Commonwealth Court Judge Anne Covey struck down an NCAA challenge Wednesday, ruling that not everything involving a lawyer can fall under the umbrella of attorney-client privilege.
State Sen. Jake Corman, R-Benner Township, and Treasurer Rob McCord are suing the NCAA and Penn State over the enforcement of the Endowment Act, which would keep the $60 million fine imposed after the Jerry Sandusky child sex abuse scandal in Pennsylvania.
Corman’s attorneys had asked the judge to intercede, claiming in a Nov. 7 motion that the NCAA was overusing the legal argument on privilege, objecting to “almost every question” in a deposition based on the presence of NCAA chief legal counsel and Executive Vice President Donald Remy at meetings.
The NCAA responded, blaming the plaintiffs for asking questions specifically designed to elicit privileged communications, and said the “objections” were really just cautions to the witnesses to be careful what they revealed.
Covey came down on Corman’s side, saying that just because an attorney was present doesn’t create an automatic blanket of protection.
“... Remy or the NCAA’s legal staff’s presence at a particular meeting, alone, does not render all communications occurring at the meeting privileged,” she wrote, adding that every time the NCAA invoked privilege, it had to show that the individual communication was related to legal advice.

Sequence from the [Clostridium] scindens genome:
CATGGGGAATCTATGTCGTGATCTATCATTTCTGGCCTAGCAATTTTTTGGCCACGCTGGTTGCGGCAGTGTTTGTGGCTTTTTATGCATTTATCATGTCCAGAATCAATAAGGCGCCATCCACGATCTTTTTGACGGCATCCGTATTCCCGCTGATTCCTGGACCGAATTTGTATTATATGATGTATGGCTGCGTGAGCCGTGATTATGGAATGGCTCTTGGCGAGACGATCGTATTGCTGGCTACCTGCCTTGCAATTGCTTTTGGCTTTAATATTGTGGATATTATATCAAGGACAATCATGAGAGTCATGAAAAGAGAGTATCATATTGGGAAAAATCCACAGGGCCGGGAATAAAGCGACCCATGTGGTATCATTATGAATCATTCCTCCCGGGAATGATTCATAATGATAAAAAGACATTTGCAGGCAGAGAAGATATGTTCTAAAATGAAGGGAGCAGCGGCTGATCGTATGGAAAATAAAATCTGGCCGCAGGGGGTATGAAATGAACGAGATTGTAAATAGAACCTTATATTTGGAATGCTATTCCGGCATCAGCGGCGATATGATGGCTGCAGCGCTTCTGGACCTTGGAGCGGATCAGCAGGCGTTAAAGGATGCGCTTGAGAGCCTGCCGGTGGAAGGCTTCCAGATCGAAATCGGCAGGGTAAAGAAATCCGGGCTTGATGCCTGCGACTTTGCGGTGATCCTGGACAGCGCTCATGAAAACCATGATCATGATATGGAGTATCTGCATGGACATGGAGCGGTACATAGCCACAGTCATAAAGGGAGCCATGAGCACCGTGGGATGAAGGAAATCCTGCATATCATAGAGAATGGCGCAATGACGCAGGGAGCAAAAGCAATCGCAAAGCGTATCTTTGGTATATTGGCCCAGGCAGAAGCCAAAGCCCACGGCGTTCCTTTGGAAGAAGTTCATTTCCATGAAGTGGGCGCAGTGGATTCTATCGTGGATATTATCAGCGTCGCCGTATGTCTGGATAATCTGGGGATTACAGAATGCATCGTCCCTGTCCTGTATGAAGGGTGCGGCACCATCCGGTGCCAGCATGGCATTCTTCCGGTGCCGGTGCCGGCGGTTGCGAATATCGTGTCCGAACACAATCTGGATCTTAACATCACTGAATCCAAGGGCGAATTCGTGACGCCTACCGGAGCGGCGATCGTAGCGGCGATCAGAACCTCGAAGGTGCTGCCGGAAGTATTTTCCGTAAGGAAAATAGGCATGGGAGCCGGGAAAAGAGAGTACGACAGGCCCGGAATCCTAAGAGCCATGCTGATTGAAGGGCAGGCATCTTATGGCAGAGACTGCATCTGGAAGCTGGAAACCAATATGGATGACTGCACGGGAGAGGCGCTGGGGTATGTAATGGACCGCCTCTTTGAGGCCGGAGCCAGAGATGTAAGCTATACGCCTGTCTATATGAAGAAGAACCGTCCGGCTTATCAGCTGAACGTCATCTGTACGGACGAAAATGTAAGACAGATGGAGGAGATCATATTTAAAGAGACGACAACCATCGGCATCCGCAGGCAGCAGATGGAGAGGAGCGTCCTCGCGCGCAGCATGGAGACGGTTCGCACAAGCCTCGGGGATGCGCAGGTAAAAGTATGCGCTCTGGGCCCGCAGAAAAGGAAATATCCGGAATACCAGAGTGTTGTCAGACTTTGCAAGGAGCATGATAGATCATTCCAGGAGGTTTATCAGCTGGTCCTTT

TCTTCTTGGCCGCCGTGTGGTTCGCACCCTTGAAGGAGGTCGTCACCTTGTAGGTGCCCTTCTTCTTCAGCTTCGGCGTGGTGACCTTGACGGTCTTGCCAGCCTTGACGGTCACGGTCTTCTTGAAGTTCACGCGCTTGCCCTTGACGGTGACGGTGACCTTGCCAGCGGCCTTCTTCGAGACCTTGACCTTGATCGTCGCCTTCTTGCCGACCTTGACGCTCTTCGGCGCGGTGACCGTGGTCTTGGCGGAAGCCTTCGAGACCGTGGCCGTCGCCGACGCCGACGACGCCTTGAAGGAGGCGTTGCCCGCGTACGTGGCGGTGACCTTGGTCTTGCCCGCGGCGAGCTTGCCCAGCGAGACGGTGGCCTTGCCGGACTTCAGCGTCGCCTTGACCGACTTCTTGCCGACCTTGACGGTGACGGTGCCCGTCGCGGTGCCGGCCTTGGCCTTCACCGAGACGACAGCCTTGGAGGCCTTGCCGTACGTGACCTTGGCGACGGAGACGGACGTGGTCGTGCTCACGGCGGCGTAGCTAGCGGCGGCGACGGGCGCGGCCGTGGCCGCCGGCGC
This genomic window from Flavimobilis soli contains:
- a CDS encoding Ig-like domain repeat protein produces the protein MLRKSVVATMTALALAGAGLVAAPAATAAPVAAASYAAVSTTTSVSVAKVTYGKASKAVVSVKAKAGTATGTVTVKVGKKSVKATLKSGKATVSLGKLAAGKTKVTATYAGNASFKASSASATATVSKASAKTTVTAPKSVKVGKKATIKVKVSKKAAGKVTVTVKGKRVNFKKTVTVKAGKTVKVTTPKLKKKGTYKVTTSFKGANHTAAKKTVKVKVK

“Although Remy explains that he ‘convened and participated’ in internal meetings and discussions which he considered to be ‘primarily for the purpose of providing legal advice to the NCAA,’ he does not specifically identify the particular meetings and discussions to which he refers,” Covey wrote.
The judge granted Corman’s motion, ordering the NCAA to play by those rules.
In a cross-motion, the NCAA asked that Corman and McCord’s attorneys be prohibited from asking questions “that improperly seek to elicit information protected by the attorney-client privilege.”
Again, she came down against the college sports organization.
“Given the ‘liberal discovery rule,’ we refuse to attempt to craft restrictions on plaintiffs’ deposition motions,” she said, denying the cross-motion.
Covey directed the two sides to work together “within the well-established legal parameters” in the opinion, and said that future challenges should include “specific evidence” of privilege. She also said that after that evidence was reviewed, she expected the parties to “cooperate in seeking an amicable resolution.”
Covey has struck down NCAA protests before, ordering it to turn over 477 contested privileged documents for her review and refusing to dismiss the case when the organization offered to walk away, instead setting a January trial date to decide the question of the validity of the consent decree by which the NCAA imposed sanctions on Penn State.
She also previously issued a ruling reaffirming the constitutionality of the Endowment Act and accusing the NCAA of “forum shopping” by attempting to have the state Supreme Court and United States District Court for the Middle District of Pennsylvania both weigh in.